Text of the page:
Grief is a constant part of life, although a part we don’t like to talk about much. We grieve loss in many areas but certainly the most profound and deepest grief is to lose a loved one. And when that loved one is a child the sorrow is unspeakable. As people of faith we too grieve and mourn the insane violence and loss of life that has thrust many families, a whole community and an entire nation into a season of deepest and profound sadness. And although our hearts and emotions suffer through this time, as believers in Christ, we grieve with hope. Our faith is made more real as we cling to God not necessarily for answers but for a trust that believes that ultimately in heaven. In heaven there will be justice, the wrongs will be made right and in a supernatural way we can’t understand, our tears will be wiped a way. A glimpse into this heaven is when Job in all his suffering had an encounter with God, and suddenly it was enough. We won’t have that answer here on earth but the hope of heaven is everything when our hearts are so broken.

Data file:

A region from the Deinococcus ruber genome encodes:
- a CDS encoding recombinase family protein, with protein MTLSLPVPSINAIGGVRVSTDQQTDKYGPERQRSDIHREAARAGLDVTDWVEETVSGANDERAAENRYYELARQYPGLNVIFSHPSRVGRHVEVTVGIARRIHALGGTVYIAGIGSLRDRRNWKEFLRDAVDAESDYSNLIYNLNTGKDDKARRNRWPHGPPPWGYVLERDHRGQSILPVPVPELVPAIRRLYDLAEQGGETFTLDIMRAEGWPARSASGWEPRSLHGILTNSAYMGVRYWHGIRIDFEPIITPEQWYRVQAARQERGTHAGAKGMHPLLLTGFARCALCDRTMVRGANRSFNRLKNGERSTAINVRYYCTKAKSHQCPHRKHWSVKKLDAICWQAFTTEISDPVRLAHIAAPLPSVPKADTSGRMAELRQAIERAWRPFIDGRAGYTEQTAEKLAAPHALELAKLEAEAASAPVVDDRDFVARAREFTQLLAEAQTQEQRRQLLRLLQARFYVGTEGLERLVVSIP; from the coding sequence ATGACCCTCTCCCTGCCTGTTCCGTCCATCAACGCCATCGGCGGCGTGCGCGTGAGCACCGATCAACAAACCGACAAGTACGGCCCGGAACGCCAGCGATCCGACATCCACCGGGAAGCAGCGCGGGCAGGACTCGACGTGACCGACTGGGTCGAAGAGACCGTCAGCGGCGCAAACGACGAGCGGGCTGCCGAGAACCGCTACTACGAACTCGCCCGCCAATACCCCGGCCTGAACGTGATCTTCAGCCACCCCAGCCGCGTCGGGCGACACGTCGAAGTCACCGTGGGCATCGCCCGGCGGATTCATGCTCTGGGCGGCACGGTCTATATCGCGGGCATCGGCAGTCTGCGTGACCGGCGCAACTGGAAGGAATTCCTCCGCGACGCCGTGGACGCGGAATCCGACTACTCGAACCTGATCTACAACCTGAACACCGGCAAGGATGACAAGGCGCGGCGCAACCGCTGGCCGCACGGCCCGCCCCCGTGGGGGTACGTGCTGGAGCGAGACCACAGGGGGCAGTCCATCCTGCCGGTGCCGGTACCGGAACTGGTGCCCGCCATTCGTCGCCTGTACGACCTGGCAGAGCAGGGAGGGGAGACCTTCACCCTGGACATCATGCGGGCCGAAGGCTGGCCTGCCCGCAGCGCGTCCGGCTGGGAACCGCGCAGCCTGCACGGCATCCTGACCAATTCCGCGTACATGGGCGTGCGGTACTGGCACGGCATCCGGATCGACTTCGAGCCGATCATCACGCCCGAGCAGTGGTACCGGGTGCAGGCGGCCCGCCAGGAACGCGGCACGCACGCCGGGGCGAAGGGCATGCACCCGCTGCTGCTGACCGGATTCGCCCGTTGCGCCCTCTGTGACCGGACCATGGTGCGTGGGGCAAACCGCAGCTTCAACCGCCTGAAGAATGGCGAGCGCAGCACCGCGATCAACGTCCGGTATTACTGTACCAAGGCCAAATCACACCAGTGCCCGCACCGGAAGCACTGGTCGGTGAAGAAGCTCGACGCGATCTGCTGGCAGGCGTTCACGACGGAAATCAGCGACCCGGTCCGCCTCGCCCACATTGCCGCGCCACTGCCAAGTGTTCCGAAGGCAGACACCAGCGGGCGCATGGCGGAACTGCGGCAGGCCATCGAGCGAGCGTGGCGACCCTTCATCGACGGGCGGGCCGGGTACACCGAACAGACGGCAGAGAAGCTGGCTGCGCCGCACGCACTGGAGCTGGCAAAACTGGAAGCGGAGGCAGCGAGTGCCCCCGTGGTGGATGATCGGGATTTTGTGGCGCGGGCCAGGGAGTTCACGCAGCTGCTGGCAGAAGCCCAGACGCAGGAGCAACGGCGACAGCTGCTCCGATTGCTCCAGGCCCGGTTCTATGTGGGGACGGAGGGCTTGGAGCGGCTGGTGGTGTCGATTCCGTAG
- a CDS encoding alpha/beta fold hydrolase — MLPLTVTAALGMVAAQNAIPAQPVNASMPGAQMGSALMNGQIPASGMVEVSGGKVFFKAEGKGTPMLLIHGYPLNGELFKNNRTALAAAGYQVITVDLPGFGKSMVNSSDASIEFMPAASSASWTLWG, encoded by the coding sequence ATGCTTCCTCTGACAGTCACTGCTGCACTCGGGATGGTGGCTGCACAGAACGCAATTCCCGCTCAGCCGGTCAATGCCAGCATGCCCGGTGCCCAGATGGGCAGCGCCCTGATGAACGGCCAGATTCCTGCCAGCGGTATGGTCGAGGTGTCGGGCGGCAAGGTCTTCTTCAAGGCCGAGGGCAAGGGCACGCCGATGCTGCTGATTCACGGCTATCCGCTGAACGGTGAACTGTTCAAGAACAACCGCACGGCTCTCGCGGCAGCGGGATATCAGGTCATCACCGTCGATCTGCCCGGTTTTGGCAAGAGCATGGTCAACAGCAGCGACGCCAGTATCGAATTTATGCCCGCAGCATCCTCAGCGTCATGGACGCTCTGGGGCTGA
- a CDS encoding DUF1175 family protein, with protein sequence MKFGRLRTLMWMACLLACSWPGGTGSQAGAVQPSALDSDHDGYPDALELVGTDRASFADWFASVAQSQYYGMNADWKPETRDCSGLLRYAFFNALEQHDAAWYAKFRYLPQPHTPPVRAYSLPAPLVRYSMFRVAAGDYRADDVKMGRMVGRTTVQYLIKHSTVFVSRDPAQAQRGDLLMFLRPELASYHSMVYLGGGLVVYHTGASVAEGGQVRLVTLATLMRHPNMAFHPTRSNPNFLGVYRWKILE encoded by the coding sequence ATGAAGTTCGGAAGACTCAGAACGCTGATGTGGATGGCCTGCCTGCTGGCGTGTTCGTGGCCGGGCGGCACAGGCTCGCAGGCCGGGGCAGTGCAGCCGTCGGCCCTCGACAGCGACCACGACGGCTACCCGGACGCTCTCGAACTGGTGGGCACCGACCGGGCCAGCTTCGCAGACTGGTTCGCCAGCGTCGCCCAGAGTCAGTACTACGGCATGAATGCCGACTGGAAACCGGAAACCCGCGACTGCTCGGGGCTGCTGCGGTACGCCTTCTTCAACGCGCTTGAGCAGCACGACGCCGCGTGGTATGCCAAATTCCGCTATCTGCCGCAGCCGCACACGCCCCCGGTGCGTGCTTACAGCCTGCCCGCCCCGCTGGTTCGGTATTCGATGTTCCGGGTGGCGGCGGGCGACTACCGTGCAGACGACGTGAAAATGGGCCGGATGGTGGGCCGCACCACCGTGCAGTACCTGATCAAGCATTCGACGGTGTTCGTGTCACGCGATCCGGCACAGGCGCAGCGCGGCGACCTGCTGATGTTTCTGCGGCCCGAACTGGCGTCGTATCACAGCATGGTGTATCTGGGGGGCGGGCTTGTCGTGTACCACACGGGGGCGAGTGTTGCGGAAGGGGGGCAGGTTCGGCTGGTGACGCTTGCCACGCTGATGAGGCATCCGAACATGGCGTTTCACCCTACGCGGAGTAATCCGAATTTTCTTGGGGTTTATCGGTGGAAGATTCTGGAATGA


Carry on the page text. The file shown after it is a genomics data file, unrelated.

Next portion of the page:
In that picture of hope we visualize all those children running into Jesus arms.
The parents of a child who was born with many birth defects and physical suffering shared with me that what helps them to cope and stay away from depression is to serve others and they do so beautifully in many circumstances. Their faith is made real for they do more than intellectually say “we believe,” they demonstrate hope by investing in the lives of others.
In this horrific season of grief, we do well to imitate this families example, and through our questions, struggle with grief and hurt, seek to touch another life, uplift someone else and serve someone in Jesus name who can’t return the favor.